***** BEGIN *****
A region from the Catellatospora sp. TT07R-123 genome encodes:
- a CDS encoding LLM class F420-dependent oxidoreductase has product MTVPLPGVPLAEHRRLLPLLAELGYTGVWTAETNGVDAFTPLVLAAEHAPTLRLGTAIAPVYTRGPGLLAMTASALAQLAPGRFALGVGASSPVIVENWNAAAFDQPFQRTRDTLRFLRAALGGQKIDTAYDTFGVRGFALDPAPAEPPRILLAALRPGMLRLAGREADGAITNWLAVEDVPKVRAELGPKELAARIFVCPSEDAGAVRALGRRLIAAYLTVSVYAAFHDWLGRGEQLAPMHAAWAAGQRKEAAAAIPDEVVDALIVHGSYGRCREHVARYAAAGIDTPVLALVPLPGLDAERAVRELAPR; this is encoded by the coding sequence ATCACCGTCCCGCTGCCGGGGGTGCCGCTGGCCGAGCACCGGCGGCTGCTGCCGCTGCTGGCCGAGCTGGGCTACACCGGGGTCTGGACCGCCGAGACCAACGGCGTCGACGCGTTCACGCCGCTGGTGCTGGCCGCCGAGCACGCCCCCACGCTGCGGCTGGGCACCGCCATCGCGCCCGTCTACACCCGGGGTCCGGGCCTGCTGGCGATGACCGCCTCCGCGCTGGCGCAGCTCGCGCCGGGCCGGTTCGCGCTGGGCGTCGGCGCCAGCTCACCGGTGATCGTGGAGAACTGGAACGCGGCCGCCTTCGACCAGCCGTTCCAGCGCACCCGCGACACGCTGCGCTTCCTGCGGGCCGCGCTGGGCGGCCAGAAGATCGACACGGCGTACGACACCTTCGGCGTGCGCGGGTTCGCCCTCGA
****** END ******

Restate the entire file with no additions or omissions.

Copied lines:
A region from the Catellatospora sp. TT07R-123 genome encodes:
- a CDS encoding LLM class F420-dependent oxidoreductase has product MTVPLPGVPLAEHRRLLPLLAELGYTGVWTAETNGVDAFTPLVLAAEHAPTLRLGTAIAPVYTRGPGLLAMTASALAQLAPGRFALGVGASSPVIVENWNAAAFDQPFQRTRDTLRFLRAALGGQKIDTAYDTFGVRGFALDPAPAEPPRILLAALRPGMLRLAGREADGAITNWLAVEDVPKVRAELGPKELAARIFVCPSEDAGAVRALGRRLIAAYLTVSVYAAFHDWLGRGEQLAPMHAAWAAGQRKEAAAAIPDEVVDALIVHGSYGRCREHVARYAAAGIDTPVLALVPLPGLDAERAVRELAPR; this is encoded by the coding sequence ATCACCGTCCCGCTGCCGGGGGTGCCGCTGGCCGAGCACCGGCGGCTGCTGCCGCTGCTGGCCGAGCTGGGCTACACCGGGGTCTGGACCGCCGAGACCAACGGCGTCGACGCGTTCACGCCGCTGGTGCTGGCCGCCGAGCACGCCCCCACGCTGCGGCTGGGCACCGCCATCGCGCCCGTCTACACCCGGGGTCCGGGCCTGCTGGCGATGACCGCCTCCGCGCTGGCGCAGCTCGCGCCGGGCCGGTTCGCGCTGGGCGTCGGCGCCAGCTCACCGGTGATCGTGGAGAACTGGAACGCGGCCGCCTTCGACCAGCCGTTCCAGCGCACCCGCGACACGCTGCGCTTCCTGCGGGCCGCGCTGGGCGGCCAGAAGATCGACACGGCGTACGACACCTTCGGCGTGCGCGGGTTCGCCCTCGA